How to Embrace Change

Kristen Deuzeman

change, embracing change, self-care, counselling, therapy, therapist, adapting to change

Change and unpredictability can sometimes weave their way into nearly every facet of life. Whether it’s one’s career, workplace, finances, family life, or social interactions, there are often no scripts for navigating the world our new normal. The constant change and need to adapt has felt chaotic, leaving me to merely tolerate it and pivot accordingly when required. When we resist change, this impacts our wellness, productivity, and relationships.

I was reminded of this one morning when I saw an interview with Bruce Feiler, author of Life Is in the Transitions. I was struck by his story as he suffered a series of significant losses in a short period of time when he was diagnosed with bone cancer, nearly had to file for bankruptcy, and dealt with his father’s six suicide attempts within a short, 12-week period. Despite these agonies, his story was hopeful and optimistic in the face of such upheaval.

No life story follows a linear path and instead looks more like a meandering road loaded with unexpected twists and turns.

Life transitions can arise from positive changes like having children, getting married, or going back to school, as well as negative ones like financial hardship, illness, relocating, the dissolution of a meaningful relationship, or a disaster. After interviewing over 200 people nation-wide to learn how they narrated their life events when faced with significant challenges, Feiler was inspired to write a book and share his insights. One that stood out for me is that we spend half our lives adjusting to change! Hearing this reinspired me to make more of an effort to embrace change rather than wasting so much time merely tolerating it.

Here are five takeaways from Feiler’s tips on how to embrace change:

1. Be aware of the phases of change

Change can leave us feeling panicky and out-of-control, in shock, or completely exhausted. In this state, three phases can occur: 1) “the long goodbye,” where people mourn their previous selves or the lives they led, 2) “the messy middle,” where they get rid of old habits to create new ones, and 3) “the new beginning,” where people try out their fresh self. We are unique in the way we experience these phases, finding some easier than others.

2. Identify your emotions

Going through life transitions generates strikingly similar emotions. Most commonly, people struggle with fear followed by sadness and shame. To deal with a transition, it is helpful to identify your feelings so you can move through them rather than letting them keep you stuck. Some people find mindfulness, journaling, or meditation to be helpful. Others may sing, dance, go to sweat lodges, get a tattoo, or go skydiving. According to Feiler, these serve as “statements to ourselves that we’ve gone through a change and are ready for what comes next.”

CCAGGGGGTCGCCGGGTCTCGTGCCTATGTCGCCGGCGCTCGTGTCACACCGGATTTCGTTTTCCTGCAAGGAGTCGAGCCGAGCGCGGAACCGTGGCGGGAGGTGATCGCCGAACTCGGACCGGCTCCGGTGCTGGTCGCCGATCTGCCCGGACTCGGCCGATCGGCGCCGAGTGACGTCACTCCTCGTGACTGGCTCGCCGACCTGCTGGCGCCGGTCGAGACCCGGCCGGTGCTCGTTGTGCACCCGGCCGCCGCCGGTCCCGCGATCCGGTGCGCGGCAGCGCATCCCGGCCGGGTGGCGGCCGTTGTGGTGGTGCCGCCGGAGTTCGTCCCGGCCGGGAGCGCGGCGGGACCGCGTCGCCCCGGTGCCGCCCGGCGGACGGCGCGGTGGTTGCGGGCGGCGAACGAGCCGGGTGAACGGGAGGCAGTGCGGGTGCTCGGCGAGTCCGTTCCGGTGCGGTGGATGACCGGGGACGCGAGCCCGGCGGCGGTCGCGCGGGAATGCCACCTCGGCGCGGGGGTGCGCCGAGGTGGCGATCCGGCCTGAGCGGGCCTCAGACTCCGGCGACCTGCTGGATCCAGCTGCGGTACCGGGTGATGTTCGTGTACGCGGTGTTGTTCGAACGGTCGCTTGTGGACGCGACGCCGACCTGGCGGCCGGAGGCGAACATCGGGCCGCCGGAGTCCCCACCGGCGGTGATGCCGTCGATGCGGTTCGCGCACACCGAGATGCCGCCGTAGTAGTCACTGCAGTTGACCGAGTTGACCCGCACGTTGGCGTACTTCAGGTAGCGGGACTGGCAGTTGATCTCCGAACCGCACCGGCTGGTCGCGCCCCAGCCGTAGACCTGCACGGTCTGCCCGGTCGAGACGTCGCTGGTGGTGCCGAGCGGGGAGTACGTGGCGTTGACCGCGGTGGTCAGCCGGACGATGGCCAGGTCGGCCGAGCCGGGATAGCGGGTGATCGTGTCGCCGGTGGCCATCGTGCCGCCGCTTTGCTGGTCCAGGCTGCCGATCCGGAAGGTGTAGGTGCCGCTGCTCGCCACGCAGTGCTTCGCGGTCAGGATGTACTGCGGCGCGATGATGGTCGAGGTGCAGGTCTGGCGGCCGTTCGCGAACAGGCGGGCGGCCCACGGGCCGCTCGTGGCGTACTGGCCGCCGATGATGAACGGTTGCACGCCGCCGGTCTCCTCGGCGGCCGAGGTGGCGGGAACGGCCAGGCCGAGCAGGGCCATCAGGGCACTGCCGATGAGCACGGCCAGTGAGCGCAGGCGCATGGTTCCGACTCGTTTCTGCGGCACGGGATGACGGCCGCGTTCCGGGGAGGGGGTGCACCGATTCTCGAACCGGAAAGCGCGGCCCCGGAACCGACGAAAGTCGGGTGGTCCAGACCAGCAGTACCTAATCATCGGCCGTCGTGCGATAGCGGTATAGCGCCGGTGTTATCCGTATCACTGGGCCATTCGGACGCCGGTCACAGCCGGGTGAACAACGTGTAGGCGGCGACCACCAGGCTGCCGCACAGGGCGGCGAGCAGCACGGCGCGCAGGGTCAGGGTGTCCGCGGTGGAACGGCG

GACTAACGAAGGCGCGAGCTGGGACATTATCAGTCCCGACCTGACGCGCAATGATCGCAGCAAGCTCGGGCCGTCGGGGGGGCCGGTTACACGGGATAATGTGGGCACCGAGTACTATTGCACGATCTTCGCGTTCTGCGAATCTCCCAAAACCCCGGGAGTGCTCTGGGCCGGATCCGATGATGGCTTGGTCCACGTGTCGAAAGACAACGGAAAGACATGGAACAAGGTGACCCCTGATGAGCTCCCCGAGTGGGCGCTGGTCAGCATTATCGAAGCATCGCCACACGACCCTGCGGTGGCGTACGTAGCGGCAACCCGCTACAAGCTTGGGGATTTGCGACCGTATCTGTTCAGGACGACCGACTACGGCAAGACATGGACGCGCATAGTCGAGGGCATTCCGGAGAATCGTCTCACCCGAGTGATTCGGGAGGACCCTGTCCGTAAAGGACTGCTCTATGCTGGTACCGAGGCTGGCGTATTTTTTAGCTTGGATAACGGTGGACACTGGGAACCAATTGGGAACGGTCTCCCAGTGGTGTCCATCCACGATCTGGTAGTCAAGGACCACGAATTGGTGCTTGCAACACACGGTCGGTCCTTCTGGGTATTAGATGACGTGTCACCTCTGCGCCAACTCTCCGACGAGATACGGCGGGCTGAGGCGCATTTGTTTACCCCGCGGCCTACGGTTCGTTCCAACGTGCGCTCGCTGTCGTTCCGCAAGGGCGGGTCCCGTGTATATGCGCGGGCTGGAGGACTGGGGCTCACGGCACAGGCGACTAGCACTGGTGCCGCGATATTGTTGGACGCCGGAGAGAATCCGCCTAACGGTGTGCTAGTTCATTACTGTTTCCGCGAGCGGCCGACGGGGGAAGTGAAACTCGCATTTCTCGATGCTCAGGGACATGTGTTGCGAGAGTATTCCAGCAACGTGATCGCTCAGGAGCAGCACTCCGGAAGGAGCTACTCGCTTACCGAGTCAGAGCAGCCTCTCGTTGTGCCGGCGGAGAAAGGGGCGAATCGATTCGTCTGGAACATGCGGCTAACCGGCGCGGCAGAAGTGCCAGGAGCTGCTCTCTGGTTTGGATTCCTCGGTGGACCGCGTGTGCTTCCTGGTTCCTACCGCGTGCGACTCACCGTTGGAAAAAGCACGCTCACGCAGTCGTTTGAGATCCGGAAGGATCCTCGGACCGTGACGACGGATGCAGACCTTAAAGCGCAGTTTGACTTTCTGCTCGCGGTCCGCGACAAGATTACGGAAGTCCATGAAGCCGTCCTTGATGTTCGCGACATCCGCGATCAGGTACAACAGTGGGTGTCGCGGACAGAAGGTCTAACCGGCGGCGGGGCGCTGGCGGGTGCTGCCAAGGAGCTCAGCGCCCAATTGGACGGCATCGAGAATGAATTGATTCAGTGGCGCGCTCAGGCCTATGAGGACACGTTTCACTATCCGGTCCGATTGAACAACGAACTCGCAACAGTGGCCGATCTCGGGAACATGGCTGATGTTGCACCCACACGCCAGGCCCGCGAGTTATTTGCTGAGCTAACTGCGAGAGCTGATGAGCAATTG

3. Shed something

Transitions provide us with the opportunity to change where we spend our time, who we choose to spend it with, and release parts of ourselves that are no longer serving our greater purpose. This may include a relationship, a career, our mindset, dream, or routines to simply name a few. When you shed something, you create space for new opportunities, people, places, and things to enter your life.

4. Try something creative

By their very nature, life transitions involve transformation. It seems that in the moment of chaos, humans respond creatively. This may be due to the fact that creation represents a fresh start. I have heard of people who have turned to writing, cooking, painting, or starting a club or business as a way to explore different ways of being. Opportunities for rebirth are created in your life when you take the time to reevaluate what brings you joy and meaning.

5. Revise your life story

Because your life has changed in a real and significant way, revising your story is the last necessary step for working through a life transition. With change, we are compelled to view the world differently. When we embrace the transition, we view it as an opportunity to reframe our past, make meaning of our present, and reintroduce ourselves to the world around us.

My aunt Daisy has frequently reminded me, “Deus escreve certo por linhas tortas,” which roughly translates to “God writes straight with crooked lines.” The essence of this saying is that no life story follows a linear path and instead looks more like a meandering road loaded with unexpected twists and turns. Life is in the stories we tell ourselves – celebrating its nonlinearity may hold the secret to navigating trying times with peace and gratitude.


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Author: Kristen Deuzeman
Trainer, ACHIEVE Centre for Leadership

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